Democrats try to question Swallow, call for ethics reform
Scott G Winterton, Deseret News
SALT LAKE CITY — A Democratic lawmaker's attempt to ask embattled Utah Attorney General John Swallow some tough questions in an appropriations committee meeting Friday were headed off by a Republican senator who ruled them out of order.
Also Friday, both Democrats and Republicans discussed campaign ethics reforms, which are spurred in part by the controversy surrounding Swallow, though they went out of their way to not say that.
Meantime, the Utah Republican Party's central committee is holding its regular meeting Saturday with the controversy surrounding Swallow as a backdrop to those party discussions.
In the appropriations meeting, Rep. Brian King, D-Salt Lake City, wanted to know if Swallow was familiar with state administrative rules regarding outside employment and conflicts of interest. Committee Chairman Sen. Daniel Thatcher, R-West Valley City, called the question out of order.
"I have serious questions about the extent to which the AG's office, past and currently, is not in compliance with those rules," King said. "I think that's squarely in the wheelhouse of what we're talking about on this committee."
Thatcher agreed those issues should be looked at but said they're policy not appropriations decisions.
"I also believe there's a court of law that handles these kinds of disputes," he said. "I think if there was something that happened that was untoward, that should be shaken out in a court of law and not a political appropriations meeting."
King's questions came after Swallow told the committee the office was losing attorneys to higher paying jobs. King contended his inquiry was germane to that discussion.
Swallow's outside consulting work while serving as chief deputy attorney general came under fire earlier in the wake of allegations made against him by indicted St. George businessman Jeremy Johnson last month.
Johnson claims Swallow helped broker a deal to bribe Senate Majority Leader Harry Reid to head off a potential Federal Trade Commission lawsuit against Johnson's Internet marketing company. Reid has denied any knowledge of Johnson's case.
Swallow said all he did was introduce Johnson to Richard Rawle, the late owner the payday loan chain Check City, who had connections to federal lobbyists. Johnson and an associate paid Rawle $250,000.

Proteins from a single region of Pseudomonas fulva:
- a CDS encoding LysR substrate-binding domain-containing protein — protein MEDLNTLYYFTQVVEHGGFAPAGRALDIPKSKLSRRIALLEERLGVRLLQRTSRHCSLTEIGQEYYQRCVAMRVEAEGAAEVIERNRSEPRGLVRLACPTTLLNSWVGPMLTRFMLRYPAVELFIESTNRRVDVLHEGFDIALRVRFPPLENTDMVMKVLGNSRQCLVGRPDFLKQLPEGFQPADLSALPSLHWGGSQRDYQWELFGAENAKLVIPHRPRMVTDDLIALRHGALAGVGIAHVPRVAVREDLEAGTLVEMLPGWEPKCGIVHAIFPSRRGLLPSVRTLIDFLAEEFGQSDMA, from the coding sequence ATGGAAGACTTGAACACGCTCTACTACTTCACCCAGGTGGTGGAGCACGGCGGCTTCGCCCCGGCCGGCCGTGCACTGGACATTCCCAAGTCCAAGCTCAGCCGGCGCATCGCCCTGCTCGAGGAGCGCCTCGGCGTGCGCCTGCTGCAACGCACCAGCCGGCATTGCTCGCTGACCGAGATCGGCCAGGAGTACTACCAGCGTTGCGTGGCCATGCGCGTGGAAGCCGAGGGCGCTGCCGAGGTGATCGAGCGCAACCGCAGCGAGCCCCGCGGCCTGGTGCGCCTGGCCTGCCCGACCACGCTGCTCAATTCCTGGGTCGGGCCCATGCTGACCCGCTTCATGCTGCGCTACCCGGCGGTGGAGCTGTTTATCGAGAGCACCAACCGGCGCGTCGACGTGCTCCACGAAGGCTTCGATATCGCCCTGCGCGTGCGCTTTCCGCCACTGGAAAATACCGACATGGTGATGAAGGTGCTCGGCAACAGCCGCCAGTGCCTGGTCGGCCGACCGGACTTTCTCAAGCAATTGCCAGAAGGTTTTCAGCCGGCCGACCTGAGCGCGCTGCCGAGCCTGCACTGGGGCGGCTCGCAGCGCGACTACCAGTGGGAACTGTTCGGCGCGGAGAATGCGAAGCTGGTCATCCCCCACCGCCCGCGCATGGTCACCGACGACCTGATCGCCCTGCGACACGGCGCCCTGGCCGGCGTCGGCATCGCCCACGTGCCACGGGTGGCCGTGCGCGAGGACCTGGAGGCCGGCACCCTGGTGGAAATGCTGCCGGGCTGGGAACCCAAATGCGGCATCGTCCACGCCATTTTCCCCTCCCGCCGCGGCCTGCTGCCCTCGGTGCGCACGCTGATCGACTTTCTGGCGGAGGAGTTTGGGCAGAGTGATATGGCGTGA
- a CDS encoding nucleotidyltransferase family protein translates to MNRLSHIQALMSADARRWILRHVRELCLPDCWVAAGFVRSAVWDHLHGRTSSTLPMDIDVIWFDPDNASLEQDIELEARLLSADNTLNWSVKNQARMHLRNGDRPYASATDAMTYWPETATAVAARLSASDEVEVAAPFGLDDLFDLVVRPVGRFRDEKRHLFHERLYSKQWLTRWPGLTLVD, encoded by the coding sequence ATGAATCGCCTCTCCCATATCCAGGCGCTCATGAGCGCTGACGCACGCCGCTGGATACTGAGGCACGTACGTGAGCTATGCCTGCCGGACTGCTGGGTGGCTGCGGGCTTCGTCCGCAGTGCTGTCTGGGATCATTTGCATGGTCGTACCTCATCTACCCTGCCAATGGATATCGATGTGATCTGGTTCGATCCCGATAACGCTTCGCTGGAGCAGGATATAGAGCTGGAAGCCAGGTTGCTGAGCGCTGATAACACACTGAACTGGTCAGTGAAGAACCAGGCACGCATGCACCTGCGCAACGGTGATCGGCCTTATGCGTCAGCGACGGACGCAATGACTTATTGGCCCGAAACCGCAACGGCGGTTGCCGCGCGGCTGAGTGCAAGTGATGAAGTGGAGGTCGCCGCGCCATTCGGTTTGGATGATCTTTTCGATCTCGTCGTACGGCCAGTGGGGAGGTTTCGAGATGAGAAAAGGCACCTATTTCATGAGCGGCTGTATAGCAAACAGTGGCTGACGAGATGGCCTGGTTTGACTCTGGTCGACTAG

Rawle kept $50,000 as his fee and paid Swallow $23,500 out of that money for consulting work he did on a Nevada cement plant project. Swallow later returned that money and asked Rawle to pay him from a different account, which he did.
Swallow also has been accused of taking campaign donations from companies in exchange for favorable treatment should they run into regulatory problems. He has strongly denied all of the allegations against him. The FBI is investigating the accusations.
Legislative Democrats proposed a series of ethics bills, something they have done year after year with little success. Republicans, who own large majorities in the Utah House and Senate, say they're open to talking about reform and plan to run their own bills.
One Democratic proposal parallels recommendations made by former Republican Gov. Jon Huntsman Jr.'s bipartisan Commission on Strengthening Democracy in 2009. It calls for contributions by political action committees, corporations and labor organizations to be capped at $10,000 for state offices and $5,000 for legislative offices.
Sen. Jim Dabakis, D-Salt Lake City, said it's more about Utah's system, which allows candidates to raise large sums of money from people doing business with the state, than it is about one person.
"This is not an attorney general issue. This is the way we ought to be," he said, conceding Swallow's troubles "definitely focuses us a lot more on our system."
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